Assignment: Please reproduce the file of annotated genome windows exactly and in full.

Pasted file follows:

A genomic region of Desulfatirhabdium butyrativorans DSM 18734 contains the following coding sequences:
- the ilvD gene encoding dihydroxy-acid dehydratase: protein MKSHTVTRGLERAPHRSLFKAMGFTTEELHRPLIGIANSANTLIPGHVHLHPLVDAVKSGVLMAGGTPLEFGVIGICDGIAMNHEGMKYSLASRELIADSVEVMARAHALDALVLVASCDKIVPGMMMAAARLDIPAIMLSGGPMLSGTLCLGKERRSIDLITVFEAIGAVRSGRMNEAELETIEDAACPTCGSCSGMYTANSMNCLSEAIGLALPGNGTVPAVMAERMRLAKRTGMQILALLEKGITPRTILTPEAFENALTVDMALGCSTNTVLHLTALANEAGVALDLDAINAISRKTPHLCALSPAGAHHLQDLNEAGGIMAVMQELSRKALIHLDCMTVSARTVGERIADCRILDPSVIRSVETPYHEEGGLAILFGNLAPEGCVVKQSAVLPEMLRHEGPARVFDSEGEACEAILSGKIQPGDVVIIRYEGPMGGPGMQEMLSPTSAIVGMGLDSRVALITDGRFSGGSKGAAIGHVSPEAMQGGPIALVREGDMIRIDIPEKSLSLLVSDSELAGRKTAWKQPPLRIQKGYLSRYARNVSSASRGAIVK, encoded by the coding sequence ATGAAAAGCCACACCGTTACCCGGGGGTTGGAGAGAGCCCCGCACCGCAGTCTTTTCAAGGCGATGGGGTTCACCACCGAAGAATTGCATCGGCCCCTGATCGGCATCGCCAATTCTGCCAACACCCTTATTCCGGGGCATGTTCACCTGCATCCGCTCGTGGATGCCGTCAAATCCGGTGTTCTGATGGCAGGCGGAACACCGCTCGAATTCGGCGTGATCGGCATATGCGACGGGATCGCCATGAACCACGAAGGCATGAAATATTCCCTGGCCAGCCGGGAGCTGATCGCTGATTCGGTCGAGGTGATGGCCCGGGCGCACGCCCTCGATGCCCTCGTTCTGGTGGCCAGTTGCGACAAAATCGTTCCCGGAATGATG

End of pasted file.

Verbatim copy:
A genomic region of Desulfatirhabdium butyrativorans DSM 18734 contains the following coding sequences:
- the ilvD gene encoding dihydroxy-acid dehydratase: protein MKSHTVTRGLERAPHRSLFKAMGFTTEELHRPLIGIANSANTLIPGHVHLHPLVDAVKSGVLMAGGTPLEFGVIGICDGIAMNHEGMKYSLASRELIADSVEVMARAHALDALVLVASCDKIVPGMMMAAARLDIPAIMLSGGPMLSGTLCLGKERRSIDLITVFEAIGAVRSGRMNEAELETIEDAACPTCGSCSGMYTANSMNCLSEAIGLALPGNGTVPAVMAERMRLAKRTGMQILALLEKGITPRTILTPEAFENALTVDMALGCSTNTVLHLTALANEAGVALDLDAINAISRKTPHLCALSPAGAHHLQDLNEAGGIMAVMQELSRKALIHLDCMTVSARTVGERIADCRILDPSVIRSVETPYHEEGGLAILFGNLAPEGCVVKQSAVLPEMLRHEGPARVFDSEGEACEAILSGKIQPGDVVIIRYEGPMGGPGMQEMLSPTSAIVGMGLDSRVALITDGRFSGGSKGAAIGHVSPEAMQGGPIALVREGDMIRIDIPEKSLSLLVSDSELAGRKTAWKQPPLRIQKGYLSRYARNVSSASRGAIVK, encoded by the coding sequence ATGAAAAGCCACACCGTTACCCGGGGGTTGGAGAGAGCCCCGCACCGCAGTCTTTTCAAGGCGATGGGGTTCACCACCGAAGAATTGCATCGGCCCCTGATCGGCATCGCCAATTCTGCCAACACCCTTATTCCGGGGCATGTTCACCTGCATCCGCTCGTGGATGCCGTCAAATCCGGTGTTCTGATGGCAGGCGGAACACCGCTCGAATTCGGCGTGATCGGCATATGCGACGGGATCGCCATGAACCACGAAGGCATGAAATATTCCCTGGCCAGCCGGGAGCTGATCGCTGATTCGGTCGAGGTGATGGCCCGGGCGCACGCCCTCGATGCCCTCGTTCTGGTGGCCAGTTGCGACAAAATCGTTCCCGGAATGATG